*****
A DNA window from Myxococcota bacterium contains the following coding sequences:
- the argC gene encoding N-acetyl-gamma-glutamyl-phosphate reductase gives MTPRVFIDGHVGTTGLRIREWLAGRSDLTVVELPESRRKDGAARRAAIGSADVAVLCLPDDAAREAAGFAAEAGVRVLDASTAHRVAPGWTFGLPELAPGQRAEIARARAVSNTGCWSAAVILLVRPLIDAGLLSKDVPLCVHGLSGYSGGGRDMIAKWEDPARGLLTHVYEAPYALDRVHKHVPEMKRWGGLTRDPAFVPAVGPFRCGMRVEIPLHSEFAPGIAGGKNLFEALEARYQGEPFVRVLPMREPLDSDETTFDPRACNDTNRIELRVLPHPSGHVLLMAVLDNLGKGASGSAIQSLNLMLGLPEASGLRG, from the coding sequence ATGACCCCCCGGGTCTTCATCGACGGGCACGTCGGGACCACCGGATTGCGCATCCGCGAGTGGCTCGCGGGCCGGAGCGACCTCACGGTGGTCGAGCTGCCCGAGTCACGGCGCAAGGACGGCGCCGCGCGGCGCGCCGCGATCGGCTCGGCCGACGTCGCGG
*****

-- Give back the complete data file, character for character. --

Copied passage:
A DNA window from Myxococcota bacterium contains the following coding sequences:
- the argC gene encoding N-acetyl-gamma-glutamyl-phosphate reductase gives MTPRVFIDGHVGTTGLRIREWLAGRSDLTVVELPESRRKDGAARRAAIGSADVAVLCLPDDAAREAAGFAAEAGVRVLDASTAHRVAPGWTFGLPELAPGQRAEIARARAVSNTGCWSAAVILLVRPLIDAGLLSKDVPLCVHGLSGYSGGGRDMIAKWEDPARGLLTHVYEAPYALDRVHKHVPEMKRWGGLTRDPAFVPAVGPFRCGMRVEIPLHSEFAPGIAGGKNLFEALEARYQGEPFVRVLPMREPLDSDETTFDPRACNDTNRIELRVLPHPSGHVLLMAVLDNLGKGASGSAIQSLNLMLGLPEASGLRG, from the coding sequence ATGACCCCCCGGGTCTTCATCGACGGGCACGTCGGGACCACCGGATTGCGCATCCGCGAGTGGCTCGCGGGCCGGAGCGACCTCACGGTGGTCGAGCTGCCCGAGTCACGGCGCAAGGACGGCGCCGCGCGGCGCGCCGCGATCGGCTCGGCCGACGTCGCGG